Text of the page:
How to Localize Games: An Interview With Hong Kong Publisher 6waves

Localization, or the process of adapting a game to another culture and language, is a hot topic this year among social game developers. While the US market quickly became saturated with players in 2009, Facebook’s international audience of more than 500 million people appears to offer a vast opportunity for further expansion.

However, the process of moving a product to a foreign userbase is more complex than just translating the text. Other cultures have different expectations for the user interface and interactions, while many markets have their own peculiarities of payment processing and monetization.

Inside Social Games will be running a series of interviews over the coming weeks with some of the smartest international developers. This first interview is with with 6waves co-founder Rex Ng, who publishes over three dozen games including Mall World開心水族箱 and Kingdoms of Camelot.

To start off, Rex defined three areas of localization for us: language, payment and marketing, with language being the easiest and payment hardest.

Inside Social Games: Since language is the easy part, let’s start there. What’s your process?

Rex Ng: It’s a two-pronged process for us. We have a professional translation company that we outsource to, and our core product has 10 languages already. That’s the first step. Then we also have in-house country managers who review the translations and make sure the stuff is up to par, and we’ve revised specifically for games like Mall World, which is more female-oriented.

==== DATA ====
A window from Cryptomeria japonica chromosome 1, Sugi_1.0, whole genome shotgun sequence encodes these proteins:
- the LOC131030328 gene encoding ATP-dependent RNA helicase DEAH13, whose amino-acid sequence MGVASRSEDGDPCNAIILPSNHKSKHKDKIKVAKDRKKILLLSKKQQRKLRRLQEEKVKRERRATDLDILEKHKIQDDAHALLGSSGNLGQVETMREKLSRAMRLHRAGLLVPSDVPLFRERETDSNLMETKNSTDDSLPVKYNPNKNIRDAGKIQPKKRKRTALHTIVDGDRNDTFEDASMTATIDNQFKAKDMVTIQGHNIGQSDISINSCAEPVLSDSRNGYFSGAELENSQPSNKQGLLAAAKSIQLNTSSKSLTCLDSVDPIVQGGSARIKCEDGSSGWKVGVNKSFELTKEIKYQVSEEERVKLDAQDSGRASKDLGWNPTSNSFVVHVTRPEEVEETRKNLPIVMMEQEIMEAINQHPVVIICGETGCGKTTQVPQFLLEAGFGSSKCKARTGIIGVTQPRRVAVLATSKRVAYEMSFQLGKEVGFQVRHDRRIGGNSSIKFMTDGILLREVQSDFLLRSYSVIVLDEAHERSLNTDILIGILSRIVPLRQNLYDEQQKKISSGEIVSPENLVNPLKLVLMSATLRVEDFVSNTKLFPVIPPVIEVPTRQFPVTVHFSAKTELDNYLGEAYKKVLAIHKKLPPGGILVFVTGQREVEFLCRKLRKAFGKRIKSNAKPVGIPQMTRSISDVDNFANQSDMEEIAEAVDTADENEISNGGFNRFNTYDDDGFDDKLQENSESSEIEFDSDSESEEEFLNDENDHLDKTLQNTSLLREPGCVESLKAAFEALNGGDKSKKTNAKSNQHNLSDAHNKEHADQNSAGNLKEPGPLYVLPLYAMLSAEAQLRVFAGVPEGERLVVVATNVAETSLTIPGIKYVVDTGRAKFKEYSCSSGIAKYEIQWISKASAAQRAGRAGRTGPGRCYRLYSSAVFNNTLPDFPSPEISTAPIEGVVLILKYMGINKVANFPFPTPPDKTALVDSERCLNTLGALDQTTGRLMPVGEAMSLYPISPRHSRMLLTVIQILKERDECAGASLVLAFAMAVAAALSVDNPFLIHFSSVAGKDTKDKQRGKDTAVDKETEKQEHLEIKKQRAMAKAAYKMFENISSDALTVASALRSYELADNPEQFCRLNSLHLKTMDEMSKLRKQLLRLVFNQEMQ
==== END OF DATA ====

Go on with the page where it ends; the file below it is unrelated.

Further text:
ISG: What makes payment localization difficult?

Ng: PayPal and credit cards are very prominent in the US, but for each new country we have to go in and have a localized resource for the market. A lot of times the payment choices for micro-transactions, they may not start out as a dedicated company. Some of them are game companies with a payment channel, so we’ll reach out to them. Second to that is integrating the system — it’s not like they’ll just provide a payment API. When we integrated with Gamania we were the second or third partner, so there was a lot of work making sure it was accurate, and getting payment reports on a granular basis so we could use the data to analyze how the game is doing for the country. That’s a lot of work,. There are also a lot of new companies that are trying to break into these emerging markets and create payment channels, like Turkey, Brazil and India, but a lot of these companies are newer, so we have to be the guinea pig them to test out and see how their systems are scaling.

ISG: How are the different world regions developing, in terms of prepared payment channels?

Ng: I think the premium model has sparked a lot of companies to specialize in payments. They are coming relatively quickly. In Europe there weren’t a lot of these channels, but when we last went to Hamburg there were a bunch. They’re spawning quite quickly, but it will take a couple months to see which channels will come out on top. In the newer areas, like in South Asia and Latin America, they’re coming out as well. By the end of 2010 a lot of these companies will start to stabilize, but we always want to be one of the first to find out which companies are best.

ISG: Marketing is the last of the three pillars you mentioned. How does that work?

Ng: There are times where, let’s take Taiwan for example, the Facebook traffic there was not great until we’d pushed a lot of our games and done local marketing. A lot of the PR was from the game sites, the local media. So for a lot of Asian countries, the first time they’ve heard about Facebook is from the games. At the time our farming game was the most played, and there were a lot of articles, a TV announcement, etc — it became a pretty big phenomenon, and drove a lot of users back to the game.